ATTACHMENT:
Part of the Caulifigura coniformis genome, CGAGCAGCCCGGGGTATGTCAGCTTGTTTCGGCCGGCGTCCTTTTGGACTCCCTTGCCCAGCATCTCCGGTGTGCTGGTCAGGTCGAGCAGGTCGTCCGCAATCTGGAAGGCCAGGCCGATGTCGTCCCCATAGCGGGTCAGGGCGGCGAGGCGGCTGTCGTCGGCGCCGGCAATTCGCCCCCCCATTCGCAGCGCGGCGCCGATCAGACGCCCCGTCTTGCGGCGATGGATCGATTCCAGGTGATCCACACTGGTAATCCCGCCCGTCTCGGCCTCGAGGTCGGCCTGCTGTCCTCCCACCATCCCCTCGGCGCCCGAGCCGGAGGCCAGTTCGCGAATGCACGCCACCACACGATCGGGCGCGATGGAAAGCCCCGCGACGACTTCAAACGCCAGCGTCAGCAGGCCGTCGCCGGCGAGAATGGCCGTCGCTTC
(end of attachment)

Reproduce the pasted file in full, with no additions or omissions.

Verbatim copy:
Part of the Caulifigura coniformis genome, CGAGCAGCCCGGGGTATGTCAGCTTGTTTCGGCCGGCGTCCTTTTGGACTCCCTTGCCCAGCATCTCCGGTGTGCTGGTCAGGTCGAGCAGGTCGTCCGCAATCTGGAAGGCCAGGCCGATGTCGTCCCCATAGCGGGTCAGGGCGGCGAGGCGGCTGTCGTCGGCGCCGGCAATTCGCCCCCCCATTCGCAGCGCGGCGCCGATCAGACGCCCCGTCTTGCGGCGATGGATCGATTCCAGGTGATCCACACTGGTAATCCCGCCCGTCTCGGCCTCGAGGTCGGCCTGCTGTCCTCCCACCATCCCCTCGGCGCCCGAGCCGGAGGCCAGTTCGCGAATGCACGCCACCACACGATCGGGCGCGATGGAAAGCCCCGCGACGACTTCAAACGCCAGCGTCAGCAGGCCGTCGCCGGCGAGAATGGCCGTCGCTTC